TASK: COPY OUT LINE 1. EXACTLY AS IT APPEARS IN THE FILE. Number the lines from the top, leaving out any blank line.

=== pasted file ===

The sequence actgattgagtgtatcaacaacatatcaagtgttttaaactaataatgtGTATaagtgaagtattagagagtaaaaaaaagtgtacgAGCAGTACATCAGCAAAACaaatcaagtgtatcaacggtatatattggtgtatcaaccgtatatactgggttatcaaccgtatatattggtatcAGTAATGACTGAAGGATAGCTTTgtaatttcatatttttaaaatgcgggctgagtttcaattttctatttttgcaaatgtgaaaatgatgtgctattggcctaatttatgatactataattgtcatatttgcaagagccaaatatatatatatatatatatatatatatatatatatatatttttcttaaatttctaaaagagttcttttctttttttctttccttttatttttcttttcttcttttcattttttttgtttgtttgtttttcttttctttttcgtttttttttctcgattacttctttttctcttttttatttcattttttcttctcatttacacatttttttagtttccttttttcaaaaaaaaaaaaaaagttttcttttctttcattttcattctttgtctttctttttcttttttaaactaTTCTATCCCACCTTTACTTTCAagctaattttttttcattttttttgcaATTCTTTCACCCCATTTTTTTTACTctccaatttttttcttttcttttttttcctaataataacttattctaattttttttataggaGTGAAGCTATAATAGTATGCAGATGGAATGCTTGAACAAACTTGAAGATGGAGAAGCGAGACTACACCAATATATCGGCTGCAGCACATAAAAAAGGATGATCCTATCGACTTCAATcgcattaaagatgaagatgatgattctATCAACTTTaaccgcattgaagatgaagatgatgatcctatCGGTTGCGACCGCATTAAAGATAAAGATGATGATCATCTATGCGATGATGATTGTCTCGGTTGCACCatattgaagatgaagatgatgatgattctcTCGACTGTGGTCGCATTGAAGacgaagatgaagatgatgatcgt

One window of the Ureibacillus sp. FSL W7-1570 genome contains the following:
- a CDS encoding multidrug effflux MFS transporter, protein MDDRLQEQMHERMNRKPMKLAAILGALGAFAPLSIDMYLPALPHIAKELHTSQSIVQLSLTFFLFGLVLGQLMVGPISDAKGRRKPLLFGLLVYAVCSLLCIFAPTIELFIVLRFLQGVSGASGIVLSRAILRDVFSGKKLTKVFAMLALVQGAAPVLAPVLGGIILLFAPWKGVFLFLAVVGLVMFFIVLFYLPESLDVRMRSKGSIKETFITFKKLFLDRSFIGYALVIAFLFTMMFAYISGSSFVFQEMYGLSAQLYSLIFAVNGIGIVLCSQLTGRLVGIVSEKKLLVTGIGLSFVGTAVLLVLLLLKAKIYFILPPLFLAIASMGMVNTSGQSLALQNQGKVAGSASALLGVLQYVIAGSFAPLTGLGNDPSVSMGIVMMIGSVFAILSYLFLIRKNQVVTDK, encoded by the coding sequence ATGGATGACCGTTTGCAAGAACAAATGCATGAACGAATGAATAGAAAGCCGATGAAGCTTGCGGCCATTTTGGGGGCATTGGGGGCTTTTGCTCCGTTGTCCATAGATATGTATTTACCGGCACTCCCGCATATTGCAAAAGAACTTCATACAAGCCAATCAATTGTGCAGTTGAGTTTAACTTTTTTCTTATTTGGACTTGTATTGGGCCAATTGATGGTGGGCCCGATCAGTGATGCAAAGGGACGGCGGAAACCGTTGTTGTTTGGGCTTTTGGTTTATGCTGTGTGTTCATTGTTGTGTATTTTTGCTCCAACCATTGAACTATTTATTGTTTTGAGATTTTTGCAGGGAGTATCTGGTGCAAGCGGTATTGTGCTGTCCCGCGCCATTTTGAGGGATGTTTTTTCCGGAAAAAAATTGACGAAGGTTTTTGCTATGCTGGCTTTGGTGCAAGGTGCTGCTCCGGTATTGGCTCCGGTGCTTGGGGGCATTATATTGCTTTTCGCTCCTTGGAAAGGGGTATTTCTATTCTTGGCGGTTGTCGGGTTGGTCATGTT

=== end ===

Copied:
The sequence actgattgagtgtatcaacaacatatcaagtgttttaaactaataatgtGTATaagtgaagtattagagagtaaaaaaaagtgtacgAGCAGTACATCAGCAAAACaaatcaagtgtatcaacggtatatattggtgtatcaaccgtatatactgggttatcaaccgtatatattggtatcAGTAATGACTGAAGGATAGCTTTgtaatttcatatttttaaaatgcgggctgagtttcaattttctatttttgcaaatgtgaaaatgatgtgctattggcctaatttatgatactataattgtcatatttgcaagagccaaatatatatatatatatatatatatatatatatatatatatttttcttaaatttctaaaagagttcttttctttttttctttccttttatttttcttttcttcttttcattttttttgtttgtttgtttttcttttctttttcgtttttttttctcgattacttctttttctcttttttatttcattttttcttctcatttacacatttttttagtttccttttttcaaaaaaaaaaaaaaagttttcttttctttcattttcattctttgtctttctttttcttttttaaactaTTCTATCCCACCTTTACTTTCAagctaattttttttcattttttttgcaATTCTTTCACCCCATTTTTTTTACTctccaatttttttcttttcttttttttcctaataataacttattctaattttttttataggaGTGAAGCTATAATAGTATGCAGATGGAATGCTTGAACAAACTTGAAGATGGAGAAGCGAGACTACACCAATATATCGGCTGCAGCACATAAAAAAGGATGATCCTATCGACTTCAATcgcattaaagatgaagatgatgattctATCAACTTTaaccgcattgaagatgaagatgatgatcctatCGGTTGCGACCGCATTAAAGATAAAGATGATGATCATCTATGCGATGATGATTGTCTCGGTTGCACCatattgaagatgaagatgatgatgattctcTCGACTGTGGTCGCATTGAAGacgaagatgaagatgatgatcgt